Clovis City Council Meeting Highlights

The Clovis City Council (left to right) Councilman Matt Basgall, Mayor Pro-Tem Vong Mouanoutoua, Mayor Lynne Ashbeck, Councilman Drew Bessinger, Councilwoman Diane Pearce

July 1, 2024 – City Manager John Holt addressed the council on the city’s fiscal outlook, highlighting a projected $14.4 million deficit in the general fund over the next five years. This deficit is driven primarily by rapid expenditure growth outpacing revenue increases, exacerbated by inflationary pressures.

Despite these financial challenges, the proposed 2024/25 budget of $359 million maintains balance through current revenues and available reserves. The allocation includes significant portions to public safety (23%), public utilities (25%), and internal services (23%). However, concerns were raised about stagnant growth in essential services such as fire and police departments, despite a nearly 40% increase in population since 2006.

The council emphasized the need to prioritize public safety amidst rising crime rates, with notable increases in violent crimes and property offenses in recent years. In 2023 alone, Clovis experienced nearly 800 robberies and burglaries and over 250 car thefts, with significant percentage increases in various crime categories from 2021 to 2023.

A crucial part of the meeting was the discussion on water fees and the city’s infrastructure needs, presented by City Engineer Thad Avery and Deputy Public Utilities Director Paul Armendariz. They proposed amendments to the municipal code related to development fees, including revisions to the master development fee schedule and adjustments to fire transition fees. The fire transition fee is set to increase from $883 to $1,209 per acre, reflecting rising property values.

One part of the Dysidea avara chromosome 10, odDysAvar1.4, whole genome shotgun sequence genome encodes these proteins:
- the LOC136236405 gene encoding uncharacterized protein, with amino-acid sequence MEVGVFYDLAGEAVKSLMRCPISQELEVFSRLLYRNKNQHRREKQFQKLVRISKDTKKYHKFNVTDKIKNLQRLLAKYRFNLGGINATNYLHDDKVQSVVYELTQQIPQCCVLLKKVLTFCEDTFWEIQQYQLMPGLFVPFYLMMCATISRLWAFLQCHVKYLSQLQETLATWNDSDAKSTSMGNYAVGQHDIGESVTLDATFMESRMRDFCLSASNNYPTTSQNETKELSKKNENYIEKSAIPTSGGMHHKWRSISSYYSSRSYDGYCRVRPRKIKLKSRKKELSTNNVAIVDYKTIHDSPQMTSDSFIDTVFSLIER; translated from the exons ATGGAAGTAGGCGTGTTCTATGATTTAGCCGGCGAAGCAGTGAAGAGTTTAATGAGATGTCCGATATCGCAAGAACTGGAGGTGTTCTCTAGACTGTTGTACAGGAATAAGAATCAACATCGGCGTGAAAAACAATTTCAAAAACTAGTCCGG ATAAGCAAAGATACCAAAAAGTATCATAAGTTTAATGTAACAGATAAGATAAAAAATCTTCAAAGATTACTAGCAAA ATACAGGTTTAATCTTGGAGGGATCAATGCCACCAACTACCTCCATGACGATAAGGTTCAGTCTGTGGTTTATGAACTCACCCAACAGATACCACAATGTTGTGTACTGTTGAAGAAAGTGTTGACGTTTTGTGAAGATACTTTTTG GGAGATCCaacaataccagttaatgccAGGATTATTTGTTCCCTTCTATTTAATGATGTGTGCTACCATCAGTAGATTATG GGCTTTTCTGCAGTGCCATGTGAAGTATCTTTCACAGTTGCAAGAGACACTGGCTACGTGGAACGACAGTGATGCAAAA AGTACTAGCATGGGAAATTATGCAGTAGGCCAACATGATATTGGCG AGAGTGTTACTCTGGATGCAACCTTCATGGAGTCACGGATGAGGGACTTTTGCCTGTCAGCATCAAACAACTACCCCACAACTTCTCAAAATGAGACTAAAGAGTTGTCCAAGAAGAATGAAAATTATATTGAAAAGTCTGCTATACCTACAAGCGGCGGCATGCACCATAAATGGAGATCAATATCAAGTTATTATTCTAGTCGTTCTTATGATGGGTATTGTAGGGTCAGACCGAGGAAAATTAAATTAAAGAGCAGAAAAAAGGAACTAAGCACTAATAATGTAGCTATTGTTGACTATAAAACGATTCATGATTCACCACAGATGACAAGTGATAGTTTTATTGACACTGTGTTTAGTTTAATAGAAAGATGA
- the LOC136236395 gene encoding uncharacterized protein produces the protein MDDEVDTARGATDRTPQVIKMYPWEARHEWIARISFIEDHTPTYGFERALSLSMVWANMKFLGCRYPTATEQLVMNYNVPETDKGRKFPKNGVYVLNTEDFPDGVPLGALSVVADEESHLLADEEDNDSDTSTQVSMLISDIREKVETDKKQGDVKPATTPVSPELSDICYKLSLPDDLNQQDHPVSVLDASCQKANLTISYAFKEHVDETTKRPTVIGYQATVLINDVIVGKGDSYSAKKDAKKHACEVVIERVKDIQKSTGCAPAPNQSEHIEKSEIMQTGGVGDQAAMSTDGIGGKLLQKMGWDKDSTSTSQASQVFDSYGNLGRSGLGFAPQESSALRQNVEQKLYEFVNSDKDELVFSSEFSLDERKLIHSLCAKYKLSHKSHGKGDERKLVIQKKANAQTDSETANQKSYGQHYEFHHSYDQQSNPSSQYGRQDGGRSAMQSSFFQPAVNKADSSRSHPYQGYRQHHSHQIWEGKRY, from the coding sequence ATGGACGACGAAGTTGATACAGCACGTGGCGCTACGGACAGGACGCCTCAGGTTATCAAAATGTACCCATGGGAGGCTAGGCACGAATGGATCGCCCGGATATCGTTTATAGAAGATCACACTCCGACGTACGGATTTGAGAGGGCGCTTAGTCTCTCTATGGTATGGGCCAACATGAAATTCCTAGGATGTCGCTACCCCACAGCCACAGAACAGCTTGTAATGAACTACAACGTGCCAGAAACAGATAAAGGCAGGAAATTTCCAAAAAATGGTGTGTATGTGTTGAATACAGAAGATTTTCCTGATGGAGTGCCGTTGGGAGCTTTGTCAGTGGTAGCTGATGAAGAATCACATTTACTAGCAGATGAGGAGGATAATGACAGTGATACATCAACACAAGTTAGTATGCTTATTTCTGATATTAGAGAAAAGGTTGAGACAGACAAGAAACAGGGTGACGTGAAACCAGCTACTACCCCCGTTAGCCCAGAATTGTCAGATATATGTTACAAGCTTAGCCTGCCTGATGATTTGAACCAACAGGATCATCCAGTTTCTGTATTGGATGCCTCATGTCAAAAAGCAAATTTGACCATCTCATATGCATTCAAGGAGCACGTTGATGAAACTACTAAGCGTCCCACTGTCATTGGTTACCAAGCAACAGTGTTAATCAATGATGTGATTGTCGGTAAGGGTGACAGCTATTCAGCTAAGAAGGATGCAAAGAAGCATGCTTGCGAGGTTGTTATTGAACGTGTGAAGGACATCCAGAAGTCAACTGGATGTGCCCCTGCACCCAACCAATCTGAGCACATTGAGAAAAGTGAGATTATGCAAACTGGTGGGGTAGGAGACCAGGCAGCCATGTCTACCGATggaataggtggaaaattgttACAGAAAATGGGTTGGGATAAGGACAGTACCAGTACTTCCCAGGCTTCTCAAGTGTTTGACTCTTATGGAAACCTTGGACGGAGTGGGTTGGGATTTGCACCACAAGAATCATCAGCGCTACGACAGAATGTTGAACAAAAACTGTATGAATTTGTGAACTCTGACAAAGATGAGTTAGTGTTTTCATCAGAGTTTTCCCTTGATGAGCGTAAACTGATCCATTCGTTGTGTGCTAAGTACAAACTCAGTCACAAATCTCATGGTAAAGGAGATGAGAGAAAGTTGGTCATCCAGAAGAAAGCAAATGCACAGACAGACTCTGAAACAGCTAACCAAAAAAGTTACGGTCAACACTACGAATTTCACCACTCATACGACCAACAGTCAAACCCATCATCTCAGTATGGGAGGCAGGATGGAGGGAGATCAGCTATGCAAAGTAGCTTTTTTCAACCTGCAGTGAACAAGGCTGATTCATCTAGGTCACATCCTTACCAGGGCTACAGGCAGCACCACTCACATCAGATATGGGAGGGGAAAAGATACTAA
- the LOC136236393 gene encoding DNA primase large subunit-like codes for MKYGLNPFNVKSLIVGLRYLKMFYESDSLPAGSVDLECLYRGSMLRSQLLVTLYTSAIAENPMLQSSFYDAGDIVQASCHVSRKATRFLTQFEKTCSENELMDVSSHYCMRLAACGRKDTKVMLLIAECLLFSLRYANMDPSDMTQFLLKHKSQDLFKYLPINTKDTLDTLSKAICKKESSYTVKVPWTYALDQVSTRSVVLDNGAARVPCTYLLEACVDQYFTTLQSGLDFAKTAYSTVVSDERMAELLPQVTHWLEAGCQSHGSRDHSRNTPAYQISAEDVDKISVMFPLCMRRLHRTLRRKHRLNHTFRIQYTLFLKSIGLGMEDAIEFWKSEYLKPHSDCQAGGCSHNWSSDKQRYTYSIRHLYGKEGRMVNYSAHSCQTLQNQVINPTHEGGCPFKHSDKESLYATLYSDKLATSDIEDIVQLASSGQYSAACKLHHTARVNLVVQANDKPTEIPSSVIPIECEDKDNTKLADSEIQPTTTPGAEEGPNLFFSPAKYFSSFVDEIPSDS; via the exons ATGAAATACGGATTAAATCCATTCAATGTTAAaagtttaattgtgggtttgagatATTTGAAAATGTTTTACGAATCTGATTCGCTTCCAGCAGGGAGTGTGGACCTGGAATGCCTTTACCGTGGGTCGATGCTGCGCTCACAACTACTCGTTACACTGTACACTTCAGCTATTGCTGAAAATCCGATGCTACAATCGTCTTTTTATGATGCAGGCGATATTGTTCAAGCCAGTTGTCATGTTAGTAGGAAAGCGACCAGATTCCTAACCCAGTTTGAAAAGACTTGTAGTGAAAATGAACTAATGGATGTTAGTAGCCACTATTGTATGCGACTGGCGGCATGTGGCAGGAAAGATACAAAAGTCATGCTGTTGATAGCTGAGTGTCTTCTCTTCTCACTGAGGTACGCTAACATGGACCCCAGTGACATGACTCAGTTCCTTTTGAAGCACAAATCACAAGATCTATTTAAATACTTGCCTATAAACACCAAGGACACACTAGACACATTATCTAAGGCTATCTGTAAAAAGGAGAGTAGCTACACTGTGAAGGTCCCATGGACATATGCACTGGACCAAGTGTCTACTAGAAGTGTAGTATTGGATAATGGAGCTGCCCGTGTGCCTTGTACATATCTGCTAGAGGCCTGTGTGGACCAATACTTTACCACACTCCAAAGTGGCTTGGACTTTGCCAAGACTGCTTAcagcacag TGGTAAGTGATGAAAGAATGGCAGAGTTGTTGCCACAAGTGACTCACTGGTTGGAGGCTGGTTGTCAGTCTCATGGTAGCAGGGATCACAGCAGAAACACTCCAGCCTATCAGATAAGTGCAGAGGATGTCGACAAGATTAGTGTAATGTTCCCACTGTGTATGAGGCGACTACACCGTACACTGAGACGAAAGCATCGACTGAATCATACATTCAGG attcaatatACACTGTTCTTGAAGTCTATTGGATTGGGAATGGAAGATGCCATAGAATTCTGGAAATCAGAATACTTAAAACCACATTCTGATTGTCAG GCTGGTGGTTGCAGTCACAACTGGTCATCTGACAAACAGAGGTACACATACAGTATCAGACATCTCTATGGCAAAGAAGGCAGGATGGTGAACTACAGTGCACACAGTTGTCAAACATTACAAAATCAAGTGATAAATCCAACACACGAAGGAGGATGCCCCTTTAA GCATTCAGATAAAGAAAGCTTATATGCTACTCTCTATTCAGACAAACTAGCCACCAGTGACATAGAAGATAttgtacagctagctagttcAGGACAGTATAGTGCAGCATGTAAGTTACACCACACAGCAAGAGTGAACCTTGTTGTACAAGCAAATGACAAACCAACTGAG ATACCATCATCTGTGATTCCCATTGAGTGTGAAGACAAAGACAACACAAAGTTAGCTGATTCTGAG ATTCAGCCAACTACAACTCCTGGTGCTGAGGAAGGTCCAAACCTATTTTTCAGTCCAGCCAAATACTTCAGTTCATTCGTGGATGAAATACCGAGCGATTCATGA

The need for increased water fees was a significant topic. The proposed increases are based on comprehensive cost analyses by the water master plan consultant, Provost and Pritchard. The staff highlighted past recommendations for fee increases: 59% in 2022 and 62% in 2023. However, only a 15% increase was approved in 2022, and no further increase was approved in 2023, leading to the current shortfall.

The failure to implement the proper fee increase has resulted in several issues such as lost revenue, budget deficits, and future index updates lagging behind actual costs, necessitating larger increases later.

Updates to current cost structures could be significant, impacting future budgets. The staff will review these issues over the next 60 days, and the new fees are set to take effect on August 12, 2024, which is the 60-day window from approval to implementation.

If any issues with the water major facilities fees need to be addressed and resolved before August 12th, this 60-day window will restart after those issues are ironed out.

Mayor Pro Tem, Vong Mouanoutoua, advocated for a broader perspective in budget allocations, urging support for initiatives beyond public safety, such as enhancing services at the senior center, which currently operates with only three staff members. He stressed the importance of understanding the needs across various city sectors and not just focusing on public safety.

 Community feedback underscored a strong desire to maintain Clovis’ quality of life while addressing challenges like homelessness and infrastructure needs. Councilmember Diane Pearce suggested starting the budget proposal process earlier to allow more time for public input and feedback. Additionally, she emphasized the importance of public workshops to help citizens understand the budget and city planning.

A significant proposal, spearheaded by City Manager John Holt, focused on enhancing public safety through Proposition 47 reforms. The initiative aims to hold repeat offenders accountable for crimes like retail theft and illicit drug sales while reintroducing incentives for rehabilitation programs. Multiple citizens spoke in support of this proposal, highlighting the community’s concern over increasing crime rates.

In conclusion, Mayor Lynne Ashbeck expressed a collective commitment to building a community that stands out in safety and quality of life. “We all want to build the best community that is better than anyone else around,” she affirmed. The council’s decisions spoke to their dedication to fiscal responsibility and strategic planning amidst ongoing challenges.

The next council meeting, scheduled for July 1st, will continue to address critical community needs and budgetary concerns.

This session highlighted Clovis’ proactive approach to governance, emphasizing community engagement and fiscal prudence in navigating future uncertainties.